Using an array of writing tools, including quill pens made from the flight feathers of birds, calligraphy is still practiced today by artists such as Canter-Amthor.

Stephannie Stokes / WABE

For thousands of years, people have used a craft called "spinning" to turn fibers, such as silk, cotton and wool, into thread and yarn.

While today most thread is spun on machines, there is a growing community of handspinners – people who prefer to create it themselves. To learn what's behind this movement, WABE's Stephannie Stokes talked with Paula Vester, Deborah Held and Alyssa Gulledge at the Peachtree Handspinners Guild.

  Here is the 30-second version of this story:

Eric Durban / WABE

Bob Ruby is an avid volunteer and has been an outdoorsman his entire life. So when he retired from the corporate world, it seemed like a natural fit to volunteer outdoors.

Stephannie Stokes / WABE

Many might take reading for granted. But for those who are blind, it can be a real challenge to access everything that’s written on paper and online. That’s why many who are blind tune into the Georgia Radio Reading Service.

The service broadcasts the written word to visually impaired people all around Georgia. Volunteers read hundreds of materials over the airwaves each month, including everything from grocery coupons and newspapers to full-length books.

Local Artist Designs A World Of Balloons

Mar 1, 2015
Eric Durban / WABE

You’re probably familiar with the shiny "Get Well" and "Congratulations" balloons you find floating at the grocery or dollar store. There is however a higher world of balloons that supplies everything from ballroom displays and corporate events to bar mitzvahs and graduations.

In this Atlanta Sound, we meet certified balloon artist Gayle Rubenstein.

Stephannie Stokes / WABE

Neon signs are all over the streets of American cities, from the simple red ones that let you know a business is “open” to the more elaborate lights that adorn old theaters and hotels.

But what you probably don’t know about those familiar, bright-colored signs is that, whether they're words or pictures, they’re all shaped by hand. By people known as “neon tube benders.”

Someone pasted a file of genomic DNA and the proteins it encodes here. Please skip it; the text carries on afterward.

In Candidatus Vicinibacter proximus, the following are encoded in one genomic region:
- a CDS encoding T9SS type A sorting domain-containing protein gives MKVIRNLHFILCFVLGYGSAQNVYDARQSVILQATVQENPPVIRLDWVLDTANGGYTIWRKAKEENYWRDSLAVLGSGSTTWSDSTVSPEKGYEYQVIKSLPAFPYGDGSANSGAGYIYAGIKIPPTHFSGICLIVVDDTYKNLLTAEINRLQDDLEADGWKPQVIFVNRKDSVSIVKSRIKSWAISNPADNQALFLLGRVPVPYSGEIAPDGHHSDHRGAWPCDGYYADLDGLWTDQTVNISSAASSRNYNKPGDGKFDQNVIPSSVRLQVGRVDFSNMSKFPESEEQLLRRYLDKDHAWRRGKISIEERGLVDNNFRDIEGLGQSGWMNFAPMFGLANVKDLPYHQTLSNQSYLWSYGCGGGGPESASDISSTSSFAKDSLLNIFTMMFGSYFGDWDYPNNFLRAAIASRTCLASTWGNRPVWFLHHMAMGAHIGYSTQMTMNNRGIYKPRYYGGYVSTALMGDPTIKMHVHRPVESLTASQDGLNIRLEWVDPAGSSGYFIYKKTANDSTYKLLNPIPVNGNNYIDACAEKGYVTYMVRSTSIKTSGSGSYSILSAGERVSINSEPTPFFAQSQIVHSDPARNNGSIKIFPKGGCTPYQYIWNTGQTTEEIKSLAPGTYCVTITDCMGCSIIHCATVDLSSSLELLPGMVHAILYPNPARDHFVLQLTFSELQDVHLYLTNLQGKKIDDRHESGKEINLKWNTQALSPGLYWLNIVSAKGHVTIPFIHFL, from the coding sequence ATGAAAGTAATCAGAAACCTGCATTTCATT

Dakota Lobban/Druid Hills High School

A few years ago, it seems like the big argument in photography was film versus digital.

Fast forward to today, and most people probably just pick up their phone when they want to snap a quick picture. While digital photography makes capturing a moment very convenient, there’s still something special about black and white film photography to teacher Noelle Petersen. 

We visited her photography class at Druid Hills High School to find out how her students have taken to shooting and developing film in this Atlanta Sound.

Finding A Home On The Felt Table

Feb 8, 2015
Eric Durban / WABE

On the face of it, the game of pool is quite straight forward: knock balls into pockets on a table.

But the skill and intrigue of the game was enough for Hollywood to take notice, casting critically acclaimed actor Paul Newman as a pool player in "The Hustler" (1961) and "The Color of Money" (1986). 

Far from the glitz and high stakes games though, there are still regular people meeting up to socialize and enjoy competition on the felt table.

Stephannie Stokes / WABE

Just north of Hartsfield-Jackson Atlanta International Airport, College Park might have one of the world's noisiest neighbors. Thousands of planes take off and land each year on the runways just down the road from the city center. 

But despite all the noise, College Park resident John Duke thinks the airport is an important part of his city’s identity, and even what makes it great.

 Below you can hear the 30-second version of this Atlanta Sounds story.

Have an idea for Atlanta Sounds? Let us know here!

Stephannie Stokes/WABE

At the Martin Luther King Jr. National Historic Site, you'll find the original Ebenezer Baptist Church. It’s where Dr. Martin Luther King Jr. delivered his first sermon and where he would serve as co-pastor until his assassination in 1968.

Today, it’s no longer a place of worship, but a place where people can learn about the legacy of Dr. King. Sometimes it’s also where visitors can experience what it might have been like to hear the civil rights leader while he was alive. 

In Business With Man's Best Friend

Jan 18, 2015
Eric Durban / WABE

Perhaps you love animals and you’d gladly just hang with your dog all day if it was possible. For some people that’s a reality, because it’s their business. Increasingly, people are turning to others to help them out with their animals. 

In this Atlanta Sound, we profile Terie Hansen, who left the daily grind of advertising to care for other people’s pets. 

And the 30-second version of this story:

Have an idea for Atlanta Sounds? Let us know!